Back to Basics in Defense – and Deterrence?
BRUSSELS—Full details of the Obama administration’s new look in defense spending, force posture, and strategy are not yet out. But enough has been revealed to venture some thoughts on the logic of the new approach and the longer-term implications for the United States and transatlantic partners.
The shift to a “one war, spoil and manage” strategy contrasts sharply with a decade of costly and inconclusive engagement in irregular warfare in Afghanistan and Iraq. Enormous efforts were undertaken to adapt the U.S. way of war and to focus it on counterterrorism and counterinsurgency, with the unfortunate effect of eroding the United States’ capacity to address more serious and potentially more demanding long-term challenges, above all in Asia. Today, much of the U.S. strategic community has come to believe that a disproportionate amount of effort has been devoted to meeting nonexistential threats to the national interest and international security.
A strategy re-emphasizing core risks, and conventional rather than irregular warfare, simply makes sense against a backdrop of stark resource constraints. The need to meet serious conventional contingencies with smaller ground forces could spell a renaissance in nuclear strategy. There are precedents for this in the Cold War experience, when the expense and difficulty of forward defense in Europe compelled a reliance on nuclear forces and nuclear deterrence to fill the gap at reasonable cost. Of course, we are unlikely to see a return to a doctrine of massive retaliation to meet security challenges in Asia, a more competitive relationship with Russia, or an aggressive Iran.
But the mix of conventional and nuclear deterrence in U.S. strategy could well change as forces are realigned and forward-deployed forces, in particular, become more exposed to ballistic missile attack, perhaps nuclear-armed. Under these conditions, planners may be tempted to reinforce the nuclear dimension.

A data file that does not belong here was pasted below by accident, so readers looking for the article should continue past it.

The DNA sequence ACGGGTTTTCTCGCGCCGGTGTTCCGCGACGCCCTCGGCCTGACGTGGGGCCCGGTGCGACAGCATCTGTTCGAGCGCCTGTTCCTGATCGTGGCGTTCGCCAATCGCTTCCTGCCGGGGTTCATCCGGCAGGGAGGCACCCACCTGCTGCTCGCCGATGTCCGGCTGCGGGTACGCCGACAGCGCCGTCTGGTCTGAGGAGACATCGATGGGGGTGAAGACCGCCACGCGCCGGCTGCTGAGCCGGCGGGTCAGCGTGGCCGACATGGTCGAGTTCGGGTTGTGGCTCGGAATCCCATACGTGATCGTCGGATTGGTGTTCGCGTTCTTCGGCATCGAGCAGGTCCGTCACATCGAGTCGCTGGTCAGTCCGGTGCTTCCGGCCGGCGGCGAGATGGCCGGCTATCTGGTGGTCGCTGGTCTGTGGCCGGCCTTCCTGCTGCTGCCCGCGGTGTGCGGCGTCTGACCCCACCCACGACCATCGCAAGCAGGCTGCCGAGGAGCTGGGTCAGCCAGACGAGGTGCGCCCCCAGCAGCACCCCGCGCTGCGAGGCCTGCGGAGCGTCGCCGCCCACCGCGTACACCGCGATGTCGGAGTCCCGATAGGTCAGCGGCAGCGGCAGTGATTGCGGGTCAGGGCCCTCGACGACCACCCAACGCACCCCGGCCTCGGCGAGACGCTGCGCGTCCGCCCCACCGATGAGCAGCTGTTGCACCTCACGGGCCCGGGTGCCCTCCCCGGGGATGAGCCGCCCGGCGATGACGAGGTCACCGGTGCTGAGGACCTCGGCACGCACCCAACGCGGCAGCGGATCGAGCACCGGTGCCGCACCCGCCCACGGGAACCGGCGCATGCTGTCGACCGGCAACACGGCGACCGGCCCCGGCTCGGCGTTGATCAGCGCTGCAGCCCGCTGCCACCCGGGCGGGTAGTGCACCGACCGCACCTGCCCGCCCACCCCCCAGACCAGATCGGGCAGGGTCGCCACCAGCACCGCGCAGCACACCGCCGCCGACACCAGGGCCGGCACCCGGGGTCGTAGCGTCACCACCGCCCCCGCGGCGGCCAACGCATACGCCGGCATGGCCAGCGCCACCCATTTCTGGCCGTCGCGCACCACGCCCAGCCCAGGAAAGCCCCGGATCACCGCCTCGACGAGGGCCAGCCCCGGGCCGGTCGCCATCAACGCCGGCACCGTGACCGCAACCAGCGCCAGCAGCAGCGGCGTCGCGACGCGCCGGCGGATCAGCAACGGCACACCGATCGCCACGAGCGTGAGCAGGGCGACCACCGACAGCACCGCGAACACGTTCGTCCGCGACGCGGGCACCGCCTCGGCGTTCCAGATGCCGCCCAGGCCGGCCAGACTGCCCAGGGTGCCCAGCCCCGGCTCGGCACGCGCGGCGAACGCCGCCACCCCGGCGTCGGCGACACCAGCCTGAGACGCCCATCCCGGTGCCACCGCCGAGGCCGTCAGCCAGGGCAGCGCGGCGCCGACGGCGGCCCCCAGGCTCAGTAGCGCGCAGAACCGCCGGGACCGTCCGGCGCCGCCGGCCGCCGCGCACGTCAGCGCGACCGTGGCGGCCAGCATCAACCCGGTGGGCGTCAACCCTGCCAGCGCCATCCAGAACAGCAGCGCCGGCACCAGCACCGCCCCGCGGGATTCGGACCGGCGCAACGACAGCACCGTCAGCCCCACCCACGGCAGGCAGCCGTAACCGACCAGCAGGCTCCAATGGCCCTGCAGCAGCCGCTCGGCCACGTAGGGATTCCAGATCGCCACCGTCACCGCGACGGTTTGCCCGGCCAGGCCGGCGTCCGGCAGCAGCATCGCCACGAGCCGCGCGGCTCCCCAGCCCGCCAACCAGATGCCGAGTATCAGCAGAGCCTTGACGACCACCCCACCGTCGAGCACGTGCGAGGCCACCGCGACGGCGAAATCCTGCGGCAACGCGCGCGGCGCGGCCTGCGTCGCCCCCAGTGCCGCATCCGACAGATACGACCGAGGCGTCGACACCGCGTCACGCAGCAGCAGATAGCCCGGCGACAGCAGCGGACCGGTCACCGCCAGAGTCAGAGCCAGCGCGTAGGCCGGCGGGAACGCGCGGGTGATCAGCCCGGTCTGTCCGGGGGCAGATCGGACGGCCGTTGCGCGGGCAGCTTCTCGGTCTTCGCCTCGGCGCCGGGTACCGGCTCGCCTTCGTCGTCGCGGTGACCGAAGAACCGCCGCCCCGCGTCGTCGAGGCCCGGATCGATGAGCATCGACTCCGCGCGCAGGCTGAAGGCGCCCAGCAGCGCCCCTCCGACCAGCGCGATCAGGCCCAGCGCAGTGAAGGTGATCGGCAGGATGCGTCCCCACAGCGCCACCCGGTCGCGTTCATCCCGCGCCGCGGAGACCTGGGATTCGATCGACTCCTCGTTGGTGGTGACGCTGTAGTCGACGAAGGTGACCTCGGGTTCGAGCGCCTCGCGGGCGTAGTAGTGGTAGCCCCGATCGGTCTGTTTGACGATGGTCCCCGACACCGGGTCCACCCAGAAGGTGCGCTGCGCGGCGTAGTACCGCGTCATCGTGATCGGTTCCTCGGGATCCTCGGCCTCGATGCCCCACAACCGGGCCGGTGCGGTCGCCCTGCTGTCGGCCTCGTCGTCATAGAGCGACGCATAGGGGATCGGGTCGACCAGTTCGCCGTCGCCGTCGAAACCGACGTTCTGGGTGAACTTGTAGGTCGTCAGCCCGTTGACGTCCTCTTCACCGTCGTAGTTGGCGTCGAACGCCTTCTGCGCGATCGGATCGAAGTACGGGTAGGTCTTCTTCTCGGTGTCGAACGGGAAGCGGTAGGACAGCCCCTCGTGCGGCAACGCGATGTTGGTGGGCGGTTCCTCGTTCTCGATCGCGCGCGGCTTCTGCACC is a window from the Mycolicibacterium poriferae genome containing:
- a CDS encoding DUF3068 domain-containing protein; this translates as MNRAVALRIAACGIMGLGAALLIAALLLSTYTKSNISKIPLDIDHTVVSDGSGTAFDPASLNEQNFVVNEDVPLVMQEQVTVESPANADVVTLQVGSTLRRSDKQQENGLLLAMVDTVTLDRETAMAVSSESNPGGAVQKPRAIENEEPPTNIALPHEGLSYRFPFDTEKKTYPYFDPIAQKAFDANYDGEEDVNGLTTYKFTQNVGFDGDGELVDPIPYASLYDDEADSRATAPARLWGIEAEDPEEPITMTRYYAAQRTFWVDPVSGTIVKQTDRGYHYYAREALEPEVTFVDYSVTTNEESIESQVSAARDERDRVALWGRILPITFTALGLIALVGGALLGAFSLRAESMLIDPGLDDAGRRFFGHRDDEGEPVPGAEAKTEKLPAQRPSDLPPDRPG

Not quite a trip-wire strategy, but perhaps a bit closer than many U.S. allies would prefer. Many will be tempted to interpret the Obama administration’s new strategy as a shift away from European defense—and perhaps more important, European defense partnerships—in the face of more pressing challenges in Asia.
This interpretation is too dramatic. In reality, the shift away from European defense per se has been underway for two decades. This is not just a question of land forces. The U.S. Sixth Fleet has not kept an aircraft carrier battle group in the Mediterranean for many years. Residual U.S. forces in and around Europe are kept there to enable the United States to meet contingencies elsewhere, across the Mediterranean, the Black Sea, and the Middle East.
Maintaining a capacity to reinforce Europe’s crisis response capabilities on the European periphery, as in Libya, will continue to depend, above all, on mainly bilateral base access and over-flight arrangements. If anything, transatlantic partners will now have an even greater stake in solidifying these strategic ties. The locus of strategic risk may be shifting; the logic of cooperation endures.
Dr. Ian O. Lesser is the Executive Director of the German Marshall Fund’s Transatlantic Center in Brussels.
The views expressed in GMF publications and commentary are the views of the author alone.